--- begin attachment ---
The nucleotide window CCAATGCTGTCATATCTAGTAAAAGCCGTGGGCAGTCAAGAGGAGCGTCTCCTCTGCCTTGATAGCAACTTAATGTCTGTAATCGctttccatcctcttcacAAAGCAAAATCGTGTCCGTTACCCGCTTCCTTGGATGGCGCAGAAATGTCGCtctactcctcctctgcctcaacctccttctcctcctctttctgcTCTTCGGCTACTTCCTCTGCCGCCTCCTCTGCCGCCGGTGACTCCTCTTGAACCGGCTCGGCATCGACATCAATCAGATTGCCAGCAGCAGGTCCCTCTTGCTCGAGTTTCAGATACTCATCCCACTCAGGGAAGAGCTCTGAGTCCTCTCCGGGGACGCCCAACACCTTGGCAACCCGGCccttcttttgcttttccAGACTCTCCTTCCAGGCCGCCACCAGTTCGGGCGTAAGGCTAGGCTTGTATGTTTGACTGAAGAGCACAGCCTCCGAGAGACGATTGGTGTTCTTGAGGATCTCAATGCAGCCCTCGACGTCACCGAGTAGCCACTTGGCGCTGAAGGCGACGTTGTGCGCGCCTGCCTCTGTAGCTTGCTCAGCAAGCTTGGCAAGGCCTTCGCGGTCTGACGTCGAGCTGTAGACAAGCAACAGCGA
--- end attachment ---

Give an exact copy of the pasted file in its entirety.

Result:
The nucleotide window CCAATGCTGTCATATCTAGTAAAAGCCGTGGGCAGTCAAGAGGAGCGTCTCCTCTGCCTTGATAGCAACTTAATGTCTGTAATCGctttccatcctcttcacAAAGCAAAATCGTGTCCGTTACCCGCTTCCTTGGATGGCGCAGAAATGTCGCtctactcctcctctgcctcaacctccttctcctcctctttctgcTCTTCGGCTACTTCCTCTGCCGCCTCCTCTGCCGCCGGTGACTCCTCTTGAACCGGCTCGGCATCGACATCAATCAGATTGCCAGCAGCAGGTCCCTCTTGCTCGAGTTTCAGATACTCATCCCACTCAGGGAAGAGCTCTGAGTCCTCTCCGGGGACGCCCAACACCTTGGCAACCCGGCccttcttttgcttttccAGACTCTCCTTCCAGGCCGCCACCAGTTCGGGCGTAAGGCTAGGCTTGTATGTTTGACTGAAGAGCACAGCCTCCGAGAGACGATTGGTGTTCTTGAGGATCTCAATGCAGCCCTCGACGTCACCGAGTAGCCACTTGGCGCTGAAGGCGACGTTGTGCGCGCCTGCCTCTGTAGCTTGCTCAGCAAGCTTGGCAAGGCCTTCGCGGTCTGACGTCGAGCTGTAGACAAGCAACAGCGA